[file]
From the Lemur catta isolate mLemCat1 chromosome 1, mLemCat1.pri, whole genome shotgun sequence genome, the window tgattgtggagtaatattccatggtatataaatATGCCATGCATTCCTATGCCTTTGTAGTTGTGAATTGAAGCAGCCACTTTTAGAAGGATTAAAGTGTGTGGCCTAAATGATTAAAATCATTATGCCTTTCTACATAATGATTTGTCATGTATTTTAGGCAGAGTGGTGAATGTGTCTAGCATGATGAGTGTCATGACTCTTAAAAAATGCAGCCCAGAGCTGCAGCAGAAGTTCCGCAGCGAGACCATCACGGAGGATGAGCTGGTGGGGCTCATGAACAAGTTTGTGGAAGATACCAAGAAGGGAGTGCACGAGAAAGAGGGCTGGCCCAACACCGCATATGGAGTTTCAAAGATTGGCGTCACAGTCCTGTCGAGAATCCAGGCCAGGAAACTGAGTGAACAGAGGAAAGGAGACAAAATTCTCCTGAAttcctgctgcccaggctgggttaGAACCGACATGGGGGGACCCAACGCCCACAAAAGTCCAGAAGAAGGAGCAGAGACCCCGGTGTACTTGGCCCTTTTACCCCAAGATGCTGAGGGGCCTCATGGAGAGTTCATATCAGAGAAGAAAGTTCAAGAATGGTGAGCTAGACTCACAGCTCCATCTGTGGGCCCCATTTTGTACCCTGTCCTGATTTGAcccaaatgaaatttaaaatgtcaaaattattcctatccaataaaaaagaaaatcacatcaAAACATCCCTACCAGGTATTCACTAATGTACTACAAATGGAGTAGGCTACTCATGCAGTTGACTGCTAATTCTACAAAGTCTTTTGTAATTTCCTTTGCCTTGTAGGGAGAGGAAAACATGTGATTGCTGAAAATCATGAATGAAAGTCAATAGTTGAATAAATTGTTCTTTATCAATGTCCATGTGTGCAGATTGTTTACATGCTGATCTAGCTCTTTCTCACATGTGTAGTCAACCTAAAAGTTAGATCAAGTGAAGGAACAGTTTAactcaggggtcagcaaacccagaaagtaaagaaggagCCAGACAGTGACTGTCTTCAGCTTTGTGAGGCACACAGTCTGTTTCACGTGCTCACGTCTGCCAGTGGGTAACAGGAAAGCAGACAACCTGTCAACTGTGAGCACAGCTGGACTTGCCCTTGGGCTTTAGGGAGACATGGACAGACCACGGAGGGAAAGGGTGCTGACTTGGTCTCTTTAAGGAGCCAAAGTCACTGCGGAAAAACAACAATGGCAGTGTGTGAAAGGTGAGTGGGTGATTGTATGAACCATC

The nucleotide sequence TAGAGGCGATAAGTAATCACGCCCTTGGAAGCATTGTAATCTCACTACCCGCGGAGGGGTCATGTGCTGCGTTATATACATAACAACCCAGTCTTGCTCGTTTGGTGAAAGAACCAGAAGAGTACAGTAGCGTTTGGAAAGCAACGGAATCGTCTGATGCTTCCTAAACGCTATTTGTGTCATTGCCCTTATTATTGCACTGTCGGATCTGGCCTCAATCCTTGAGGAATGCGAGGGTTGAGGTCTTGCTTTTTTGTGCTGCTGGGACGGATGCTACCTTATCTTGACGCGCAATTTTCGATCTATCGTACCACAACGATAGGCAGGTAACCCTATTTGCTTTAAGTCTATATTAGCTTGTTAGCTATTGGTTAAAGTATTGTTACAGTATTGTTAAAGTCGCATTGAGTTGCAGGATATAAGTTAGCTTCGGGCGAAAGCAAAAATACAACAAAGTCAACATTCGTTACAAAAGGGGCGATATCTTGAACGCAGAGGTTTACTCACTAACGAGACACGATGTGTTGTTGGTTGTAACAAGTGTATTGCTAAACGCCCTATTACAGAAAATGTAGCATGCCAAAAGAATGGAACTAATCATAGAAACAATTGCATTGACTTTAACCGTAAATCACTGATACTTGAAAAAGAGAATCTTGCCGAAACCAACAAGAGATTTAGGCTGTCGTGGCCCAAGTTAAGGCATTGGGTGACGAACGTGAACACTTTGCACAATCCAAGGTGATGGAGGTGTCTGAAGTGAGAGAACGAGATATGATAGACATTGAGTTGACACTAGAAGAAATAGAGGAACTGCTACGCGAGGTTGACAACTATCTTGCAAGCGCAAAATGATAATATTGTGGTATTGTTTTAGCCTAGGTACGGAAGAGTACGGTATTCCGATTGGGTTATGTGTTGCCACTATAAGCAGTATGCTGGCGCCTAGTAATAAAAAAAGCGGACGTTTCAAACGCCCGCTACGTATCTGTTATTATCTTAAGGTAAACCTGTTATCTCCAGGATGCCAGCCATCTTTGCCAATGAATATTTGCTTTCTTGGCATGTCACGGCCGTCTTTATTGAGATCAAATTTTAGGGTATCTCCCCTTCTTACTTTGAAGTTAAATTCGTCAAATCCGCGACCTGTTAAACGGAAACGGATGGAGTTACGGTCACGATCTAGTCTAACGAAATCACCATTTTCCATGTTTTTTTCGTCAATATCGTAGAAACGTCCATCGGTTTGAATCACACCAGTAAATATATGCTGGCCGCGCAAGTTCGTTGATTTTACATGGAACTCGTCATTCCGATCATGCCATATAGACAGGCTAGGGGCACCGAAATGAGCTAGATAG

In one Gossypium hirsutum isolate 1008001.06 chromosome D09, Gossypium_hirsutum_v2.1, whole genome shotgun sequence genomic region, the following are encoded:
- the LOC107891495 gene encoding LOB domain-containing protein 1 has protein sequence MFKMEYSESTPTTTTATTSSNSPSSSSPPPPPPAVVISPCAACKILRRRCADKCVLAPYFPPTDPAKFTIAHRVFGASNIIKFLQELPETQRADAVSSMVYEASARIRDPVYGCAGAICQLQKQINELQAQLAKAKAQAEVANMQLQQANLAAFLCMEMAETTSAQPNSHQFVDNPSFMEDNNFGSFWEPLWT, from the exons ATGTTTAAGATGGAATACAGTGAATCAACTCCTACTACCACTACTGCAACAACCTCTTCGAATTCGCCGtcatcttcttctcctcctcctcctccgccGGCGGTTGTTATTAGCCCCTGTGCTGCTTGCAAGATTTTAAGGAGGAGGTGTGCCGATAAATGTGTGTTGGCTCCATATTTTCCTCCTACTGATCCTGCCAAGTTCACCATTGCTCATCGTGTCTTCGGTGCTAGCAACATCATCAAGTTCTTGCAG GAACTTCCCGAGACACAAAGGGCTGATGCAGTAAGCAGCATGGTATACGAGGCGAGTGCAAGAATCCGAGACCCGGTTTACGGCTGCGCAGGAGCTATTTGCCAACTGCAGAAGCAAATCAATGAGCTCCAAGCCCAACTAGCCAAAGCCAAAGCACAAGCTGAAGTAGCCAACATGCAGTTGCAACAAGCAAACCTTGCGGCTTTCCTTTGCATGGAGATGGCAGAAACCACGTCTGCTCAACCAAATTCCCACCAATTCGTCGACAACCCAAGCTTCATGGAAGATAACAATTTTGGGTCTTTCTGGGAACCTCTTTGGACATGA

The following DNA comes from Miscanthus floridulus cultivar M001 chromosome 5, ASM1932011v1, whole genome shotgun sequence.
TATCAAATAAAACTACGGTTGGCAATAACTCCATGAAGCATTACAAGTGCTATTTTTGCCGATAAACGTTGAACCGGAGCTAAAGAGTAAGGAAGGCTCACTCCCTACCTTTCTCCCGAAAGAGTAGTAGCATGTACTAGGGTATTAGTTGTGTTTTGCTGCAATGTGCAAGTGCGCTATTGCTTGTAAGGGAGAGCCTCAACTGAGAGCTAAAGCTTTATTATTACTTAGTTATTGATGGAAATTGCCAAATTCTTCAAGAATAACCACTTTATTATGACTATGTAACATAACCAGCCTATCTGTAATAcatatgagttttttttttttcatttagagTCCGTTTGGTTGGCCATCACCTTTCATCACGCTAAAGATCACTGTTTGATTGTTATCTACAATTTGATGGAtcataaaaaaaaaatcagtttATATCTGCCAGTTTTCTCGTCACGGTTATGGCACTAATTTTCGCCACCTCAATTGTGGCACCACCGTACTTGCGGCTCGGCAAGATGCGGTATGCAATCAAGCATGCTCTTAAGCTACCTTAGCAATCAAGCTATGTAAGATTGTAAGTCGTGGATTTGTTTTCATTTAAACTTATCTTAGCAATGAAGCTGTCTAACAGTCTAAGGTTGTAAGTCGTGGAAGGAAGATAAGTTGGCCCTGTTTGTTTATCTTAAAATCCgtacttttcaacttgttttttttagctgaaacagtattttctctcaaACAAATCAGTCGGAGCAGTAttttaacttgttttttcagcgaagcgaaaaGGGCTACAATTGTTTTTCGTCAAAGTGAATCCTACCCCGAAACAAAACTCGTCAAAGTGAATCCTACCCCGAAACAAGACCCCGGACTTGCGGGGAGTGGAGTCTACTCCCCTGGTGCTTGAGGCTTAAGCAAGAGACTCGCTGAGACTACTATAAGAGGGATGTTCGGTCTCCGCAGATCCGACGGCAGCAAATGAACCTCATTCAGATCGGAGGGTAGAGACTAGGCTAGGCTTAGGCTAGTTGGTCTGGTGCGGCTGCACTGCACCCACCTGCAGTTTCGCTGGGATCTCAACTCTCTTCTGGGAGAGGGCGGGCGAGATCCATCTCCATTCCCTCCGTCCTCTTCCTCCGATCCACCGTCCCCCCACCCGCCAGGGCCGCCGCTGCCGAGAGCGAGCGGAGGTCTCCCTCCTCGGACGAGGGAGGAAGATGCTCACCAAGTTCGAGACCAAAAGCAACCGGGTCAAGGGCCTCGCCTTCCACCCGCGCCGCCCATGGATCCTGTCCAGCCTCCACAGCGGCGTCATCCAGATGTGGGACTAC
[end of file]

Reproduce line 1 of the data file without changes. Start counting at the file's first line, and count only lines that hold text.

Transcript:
From the Lemur catta isolate mLemCat1 chromosome 1, mLemCat1.pri, whole genome shotgun sequence genome, the window tgattgtggagtaatattccatggtatataaatATGCCATGCATTCCTATGCCTTTGTAGTTGTGAATTGAAGCAGCCACTTTTAGAAGGATTAAAGTGTGTGGCCTAAATGATTAAAATCATTATGCCTTTCTACATAATGATTTGTCATGTATTTTAGGCAGAGTGGTGAATGTGTCTAGCATGATGAGTGTCATGACTCTTAAAAAATGCAGCCCAGAGCTGCAGCAGAAGTTCCGCAGCGAGACCATCACGGAGGATGAGCTGGTGGGGCTCATGAACAAGTTTGTGGAAGATACCAAGAAGGGAGTGCACGAGAAAGAGGGCTGGCCCAACACCGCATATGGAGTTTCAAAGATTGGCGTCACAGTCCTGTCGAGAATCCAGGCCAGGAAACTGAGTGAACAGAGGAAAGGAGACAAAATTCTCCTGAAttcctgctgcccaggctgggttaGAACCGACATGGGGGGACCCAACGCCCACAAAAGTCCAGAAGAAGGAGCAGAGACCCCGGTGTACTTGGCCCTTTTACCCCAAGATGCTGAGGGGCCTCATGGAGAGTTCATATCAGAGAAGAAAGTTCAAGAATGGTGAGCTAGACTCACAGCTCCATCTGTGGGCCCCATTTTGTACCCTGTCCTGATTTGAcccaaatgaaatttaaaatgtcaaaattattcctatccaataaaaaagaaaatcacatcaAAACATCCCTACCAGGTATTCACTAATGTACTACAAATGGAGTAGGCTACTCATGCAGTTGACTGCTAATTCTACAAAGTCTTTTGTAATTTCCTTTGCCTTGTAGGGAGAGGAAAACATGTGATTGCTGAAAATCATGAATGAAAGTCAATAGTTGAATAAATTGTTCTTTATCAATGTCCATGTGTGCAGATTGTTTACATGCTGATCTAGCTCTTTCTCACATGTGTAGTCAACCTAAAAGTTAGATCAAGTGAAGGAACAGTTTAactcaggggtcagcaaacccagaaagtaaagaaggagCCAGACAGTGACTGTCTTCAGCTTTGTGAGGCACACAGTCTGTTTCACGTGCTCACGTCTGCCAGTGGGTAACAGGAAAGCAGACAACCTGTCAACTGTGAGCACAGCTGGACTTGCCCTTGGGCTTTAGGGAGACATGGACAGACCACGGAGGGAAAGGGTGCTGACTTGGTCTCTTTAAGGAGCCAAAGTCACTGCGGAAAAACAACAATGGCAGTGTGTGAAAGGTGAGTGGGTGATTGTATGAACCATC